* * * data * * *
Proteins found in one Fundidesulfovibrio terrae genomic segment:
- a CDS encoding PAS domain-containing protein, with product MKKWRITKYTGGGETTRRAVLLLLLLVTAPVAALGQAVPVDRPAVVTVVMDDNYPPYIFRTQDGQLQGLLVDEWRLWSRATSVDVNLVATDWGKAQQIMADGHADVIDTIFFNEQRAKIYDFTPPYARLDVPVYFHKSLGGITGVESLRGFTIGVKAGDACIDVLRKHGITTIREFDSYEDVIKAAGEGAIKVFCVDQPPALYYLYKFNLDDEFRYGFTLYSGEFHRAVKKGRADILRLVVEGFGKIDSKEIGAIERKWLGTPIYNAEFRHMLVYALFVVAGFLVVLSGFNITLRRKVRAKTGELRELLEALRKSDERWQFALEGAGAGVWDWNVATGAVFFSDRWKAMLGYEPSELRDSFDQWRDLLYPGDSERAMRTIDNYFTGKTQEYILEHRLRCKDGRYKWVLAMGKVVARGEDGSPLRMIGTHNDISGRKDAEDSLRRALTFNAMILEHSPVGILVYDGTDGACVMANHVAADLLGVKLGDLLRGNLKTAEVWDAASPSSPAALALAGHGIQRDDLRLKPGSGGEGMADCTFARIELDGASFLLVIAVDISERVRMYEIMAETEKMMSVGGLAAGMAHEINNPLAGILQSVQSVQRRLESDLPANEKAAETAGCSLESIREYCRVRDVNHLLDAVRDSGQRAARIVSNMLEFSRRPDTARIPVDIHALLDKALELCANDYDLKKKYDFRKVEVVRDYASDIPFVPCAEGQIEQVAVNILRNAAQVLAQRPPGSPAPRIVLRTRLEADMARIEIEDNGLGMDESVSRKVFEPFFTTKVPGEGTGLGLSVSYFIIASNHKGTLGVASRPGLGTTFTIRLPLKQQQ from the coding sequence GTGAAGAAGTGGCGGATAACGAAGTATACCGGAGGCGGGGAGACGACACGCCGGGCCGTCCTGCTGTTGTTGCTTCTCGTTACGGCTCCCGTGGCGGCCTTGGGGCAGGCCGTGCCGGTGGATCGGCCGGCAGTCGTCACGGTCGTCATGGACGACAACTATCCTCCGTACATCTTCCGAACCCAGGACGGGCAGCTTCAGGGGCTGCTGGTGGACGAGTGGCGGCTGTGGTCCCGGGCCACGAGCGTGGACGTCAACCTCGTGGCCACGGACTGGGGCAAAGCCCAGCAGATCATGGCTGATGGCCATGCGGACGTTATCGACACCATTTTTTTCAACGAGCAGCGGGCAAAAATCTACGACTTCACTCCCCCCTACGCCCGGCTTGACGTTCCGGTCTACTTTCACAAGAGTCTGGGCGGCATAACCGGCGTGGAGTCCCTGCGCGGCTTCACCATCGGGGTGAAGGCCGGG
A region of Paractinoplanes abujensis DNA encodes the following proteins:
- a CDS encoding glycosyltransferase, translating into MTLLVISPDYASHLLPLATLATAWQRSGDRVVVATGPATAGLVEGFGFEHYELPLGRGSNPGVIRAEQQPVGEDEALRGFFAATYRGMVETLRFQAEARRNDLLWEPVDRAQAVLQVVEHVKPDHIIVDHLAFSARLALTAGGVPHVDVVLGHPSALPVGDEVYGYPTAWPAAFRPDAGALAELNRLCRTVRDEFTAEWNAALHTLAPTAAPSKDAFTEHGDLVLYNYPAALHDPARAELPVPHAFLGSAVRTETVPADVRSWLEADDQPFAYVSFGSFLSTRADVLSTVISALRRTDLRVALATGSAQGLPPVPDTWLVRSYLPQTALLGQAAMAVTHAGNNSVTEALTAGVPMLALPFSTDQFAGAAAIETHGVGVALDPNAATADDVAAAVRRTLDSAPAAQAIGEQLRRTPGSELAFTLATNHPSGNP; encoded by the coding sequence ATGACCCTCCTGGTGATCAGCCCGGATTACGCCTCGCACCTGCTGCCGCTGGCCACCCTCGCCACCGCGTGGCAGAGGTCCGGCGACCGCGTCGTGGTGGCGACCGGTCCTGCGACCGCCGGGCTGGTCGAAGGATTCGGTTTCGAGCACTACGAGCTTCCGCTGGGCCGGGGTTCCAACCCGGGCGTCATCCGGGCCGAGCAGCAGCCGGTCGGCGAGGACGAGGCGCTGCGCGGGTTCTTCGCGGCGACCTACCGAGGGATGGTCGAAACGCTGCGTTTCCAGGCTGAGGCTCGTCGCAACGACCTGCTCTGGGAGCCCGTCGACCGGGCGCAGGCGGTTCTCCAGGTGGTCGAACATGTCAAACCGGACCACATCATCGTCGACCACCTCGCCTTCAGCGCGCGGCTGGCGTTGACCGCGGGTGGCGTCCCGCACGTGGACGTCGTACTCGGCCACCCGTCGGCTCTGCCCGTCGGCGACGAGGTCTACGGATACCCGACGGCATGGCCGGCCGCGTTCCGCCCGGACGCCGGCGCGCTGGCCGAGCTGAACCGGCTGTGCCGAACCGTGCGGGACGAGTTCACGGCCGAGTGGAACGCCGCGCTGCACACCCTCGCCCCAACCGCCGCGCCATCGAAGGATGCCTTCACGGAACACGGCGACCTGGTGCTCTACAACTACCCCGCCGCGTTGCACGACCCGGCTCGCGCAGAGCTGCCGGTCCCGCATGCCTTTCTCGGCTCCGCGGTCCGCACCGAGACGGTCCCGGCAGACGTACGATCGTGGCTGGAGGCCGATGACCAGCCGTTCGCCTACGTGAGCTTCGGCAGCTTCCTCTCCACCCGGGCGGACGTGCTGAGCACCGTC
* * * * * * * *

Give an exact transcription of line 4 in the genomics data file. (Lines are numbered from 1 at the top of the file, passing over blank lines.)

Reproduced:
- a CDS encoding glycosyltransferase, translating into MTLLVISPDYASHLLPLATLATAWQRSGDRVVVATGPATAGLVEGFGFEHYELPLGRGSNPGVIRAEQQPVGEDEALRGFFAATYRGMVETLRFQAEARRNDLLWEPVDRAQAVLQVVEHVKPDHIIVDHLAFSARLALTAGGVPHVDVVLGHPSALPVGDEVYGYPTAWPAAFRPDAGALAELNRLCRTVRDEFTAEWNAALHTLAPTAAPSKDAFTEHGDLVLYNYPAALHDPARAELPVPHAFLGSAVRTETVPADVRSWLEADDQPFAYVSFGSFLSTRADVLSTVISALRRTDLRVALATGSAQGLPPVPDTWLVRSYLPQTALLGQAAMAVTHAGNNSVTEALTAGVPMLALPFSTDQFAGAAAIETHGVGVALDPNAATADDVAAAVRRTLDSAPAAQAIGEQLRRTPGSELAFTLATNHPSGNP; encoded by the coding sequence ATGACCCTCCTGGTGATCAGCCCGGATTACGCCTCGCACCTGCTGCCGCTGGCCACCCTCGCCACCGCGTGGCAGAGGTCCGGCGACCGCGTCGTGGTGGCGACCGGTCCTGCGACCGCCGGGCTGGTCGAAGGATTCGGTTTCGAGCACTACGAGCTTCCGCTGGGCCGGGGTTCCAACCCGGGCGTCATCCGGGCCGAGCAGCAGCCGGTCGGCGAGGACGAGGCGCTGCGCGGGTTCTTCGCGGCGACCTACCGAGGGATGGTCGAAACGCTGCGTTTCCAGGCTGAGGCTCGTCGCAACGACCTGCTCTGGGAGCCCGTCGACCGGGCGCAGGCGGTTCTCCAGGTGGTCGAACATGTCAAACCGGACCACATCATCGTCGACCACCTCGCCTTCAGCGCGCGGCTGGCGTTGACCGCGGGTGGCGTCCCGCACGTGGACGTCGTACTCGGCCACCCGTCGGCTCTGCCCGTCGGCGACGAGGTCTACGGATACCCGACGGCATGGCCGGCCGCGTTCCGCCCGGACGCCGGCGCGCTGGCCGAGCTGAACCGGCTGTGCCGAACCGTGCGGGACGAGTTCACGGCCGAGTGGAACGCCGCGCTGCACACCCTCGCCCCAACCGCCGCGCCATCGAAGGATGCCTTCACGGAACACGGCGACCTGGTGCTCTACAACTACCCCGCCGCGTTGCACGACCCGGCTCGCGCAGAGCTGCCGGTCCCGCATGCCTTTCTCGGCTCCGCGGTCCGCACCGAGACGGTCCCGGCAGACGTACGATCGTGGCTGGAGGCCGATGACCAGCCGTTCGCCTACGTGAGCTTCGGCAGCTTCCTCTCCACCCGGGCGGACGTGCTGAGCACCGTC